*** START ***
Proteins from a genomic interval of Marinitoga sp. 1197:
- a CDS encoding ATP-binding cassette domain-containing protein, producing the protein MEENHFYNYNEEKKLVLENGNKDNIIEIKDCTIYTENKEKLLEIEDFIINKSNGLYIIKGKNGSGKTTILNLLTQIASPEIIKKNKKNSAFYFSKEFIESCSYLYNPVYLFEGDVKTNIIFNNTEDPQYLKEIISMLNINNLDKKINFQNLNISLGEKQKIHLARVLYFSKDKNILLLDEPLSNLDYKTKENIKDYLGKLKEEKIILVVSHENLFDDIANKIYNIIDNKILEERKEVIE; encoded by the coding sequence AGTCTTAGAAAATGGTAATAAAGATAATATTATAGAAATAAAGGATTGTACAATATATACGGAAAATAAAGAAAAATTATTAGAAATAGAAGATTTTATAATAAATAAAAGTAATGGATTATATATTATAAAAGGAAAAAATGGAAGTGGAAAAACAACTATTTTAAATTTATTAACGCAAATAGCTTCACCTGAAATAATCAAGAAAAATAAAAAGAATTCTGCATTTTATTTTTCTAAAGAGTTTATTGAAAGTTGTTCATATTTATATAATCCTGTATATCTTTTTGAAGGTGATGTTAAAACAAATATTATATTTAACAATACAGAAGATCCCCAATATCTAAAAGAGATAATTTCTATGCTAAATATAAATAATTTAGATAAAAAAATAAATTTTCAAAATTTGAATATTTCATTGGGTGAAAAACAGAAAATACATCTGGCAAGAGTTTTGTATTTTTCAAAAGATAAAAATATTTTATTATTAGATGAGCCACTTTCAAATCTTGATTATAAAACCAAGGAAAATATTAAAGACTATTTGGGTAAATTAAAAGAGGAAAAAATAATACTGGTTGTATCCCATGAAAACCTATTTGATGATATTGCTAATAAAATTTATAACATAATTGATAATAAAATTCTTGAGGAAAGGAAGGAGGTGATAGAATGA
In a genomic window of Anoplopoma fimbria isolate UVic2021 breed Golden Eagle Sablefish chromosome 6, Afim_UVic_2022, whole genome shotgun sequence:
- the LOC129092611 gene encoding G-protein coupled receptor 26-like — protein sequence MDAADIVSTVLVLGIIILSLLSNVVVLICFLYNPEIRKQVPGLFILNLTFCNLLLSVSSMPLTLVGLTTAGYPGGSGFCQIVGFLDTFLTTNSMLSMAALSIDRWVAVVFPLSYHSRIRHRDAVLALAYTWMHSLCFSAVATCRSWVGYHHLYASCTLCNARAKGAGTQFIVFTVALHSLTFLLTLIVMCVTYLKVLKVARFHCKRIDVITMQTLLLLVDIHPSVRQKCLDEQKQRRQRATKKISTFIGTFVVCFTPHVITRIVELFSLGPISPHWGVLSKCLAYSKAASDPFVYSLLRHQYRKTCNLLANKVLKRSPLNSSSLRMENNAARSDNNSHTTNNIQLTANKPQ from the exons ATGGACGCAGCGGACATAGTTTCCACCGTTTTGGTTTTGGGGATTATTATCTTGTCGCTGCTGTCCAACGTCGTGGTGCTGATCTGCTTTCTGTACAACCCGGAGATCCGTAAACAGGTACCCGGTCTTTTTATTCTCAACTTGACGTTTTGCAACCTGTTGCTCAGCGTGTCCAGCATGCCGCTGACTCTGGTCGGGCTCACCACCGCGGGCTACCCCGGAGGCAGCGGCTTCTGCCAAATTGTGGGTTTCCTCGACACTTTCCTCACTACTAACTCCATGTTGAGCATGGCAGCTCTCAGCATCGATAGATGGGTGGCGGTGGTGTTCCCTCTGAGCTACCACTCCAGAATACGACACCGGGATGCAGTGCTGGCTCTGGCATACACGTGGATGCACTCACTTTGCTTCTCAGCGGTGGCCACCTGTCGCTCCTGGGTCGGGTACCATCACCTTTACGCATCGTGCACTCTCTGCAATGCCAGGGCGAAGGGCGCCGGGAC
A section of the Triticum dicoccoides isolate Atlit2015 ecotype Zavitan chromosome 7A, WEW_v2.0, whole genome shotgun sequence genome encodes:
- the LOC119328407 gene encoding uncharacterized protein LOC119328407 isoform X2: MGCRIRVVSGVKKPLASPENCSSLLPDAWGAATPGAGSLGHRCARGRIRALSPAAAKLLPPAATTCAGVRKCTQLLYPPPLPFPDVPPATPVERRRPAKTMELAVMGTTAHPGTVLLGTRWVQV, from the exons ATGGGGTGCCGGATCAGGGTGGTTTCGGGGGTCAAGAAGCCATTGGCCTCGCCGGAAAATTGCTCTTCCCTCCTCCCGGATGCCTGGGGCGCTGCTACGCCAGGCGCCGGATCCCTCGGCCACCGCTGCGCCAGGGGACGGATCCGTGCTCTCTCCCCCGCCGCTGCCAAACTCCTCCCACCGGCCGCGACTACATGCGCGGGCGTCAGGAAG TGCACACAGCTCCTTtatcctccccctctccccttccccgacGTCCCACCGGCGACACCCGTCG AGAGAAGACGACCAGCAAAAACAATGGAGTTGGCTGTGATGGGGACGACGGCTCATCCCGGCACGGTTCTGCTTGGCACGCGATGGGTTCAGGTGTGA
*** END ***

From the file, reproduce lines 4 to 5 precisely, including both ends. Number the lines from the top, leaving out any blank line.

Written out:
- the LOC129092611 gene encoding G-protein coupled receptor 26-like — protein sequence MDAADIVSTVLVLGIIILSLLSNVVVLICFLYNPEIRKQVPGLFILNLTFCNLLLSVSSMPLTLVGLTTAGYPGGSGFCQIVGFLDTFLTTNSMLSMAALSIDRWVAVVFPLSYHSRIRHRDAVLALAYTWMHSLCFSAVATCRSWVGYHHLYASCTLCNARAKGAGTQFIVFTVALHSLTFLLTLIVMCVTYLKVLKVARFHCKRIDVITMQTLLLLVDIHPSVRQKCLDEQKQRRQRATKKISTFIGTFVVCFTPHVITRIVELFSLGPISPHWGVLSKCLAYSKAASDPFVYSLLRHQYRKTCNLLANKVLKRSPLNSSSLRMENNAARSDNNSHTTNNIQLTANKPQ from the exons ATGGACGCAGCGGACATAGTTTCCACCGTTTTGGTTTTGGGGATTATTATCTTGTCGCTGCTGTCCAACGTCGTGGTGCTGATCTGCTTTCTGTACAACCCGGAGATCCGTAAACAGGTACCCGGTCTTTTTATTCTCAACTTGACGTTTTGCAACCTGTTGCTCAGCGTGTCCAGCATGCCGCTGACTCTGGTCGGGCTCACCACCGCGGGCTACCCCGGAGGCAGCGGCTTCTGCCAAATTGTGGGTTTCCTCGACACTTTCCTCACTACTAACTCCATGTTGAGCATGGCAGCTCTCAGCATCGATAGATGGGTGGCGGTGGTGTTCCCTCTGAGCTACCACTCCAGAATACGACACCGGGATGCAGTGCTGGCTCTGGCATACACGTGGATGCACTCACTTTGCTTCTCAGCGGTGGCCACCTGTCGCTCCTGGGTCGGGTACCATCACCTTTACGCATCGTGCACTCTCTGCAATGCCAGGGCGAAGGGCGCCGGGAC
A section of the Triticum dicoccoides isolate Atlit2015 ecotype Zavitan chromosome 7A, WEW_v2.0, whole genome shotgun sequence genome encodes: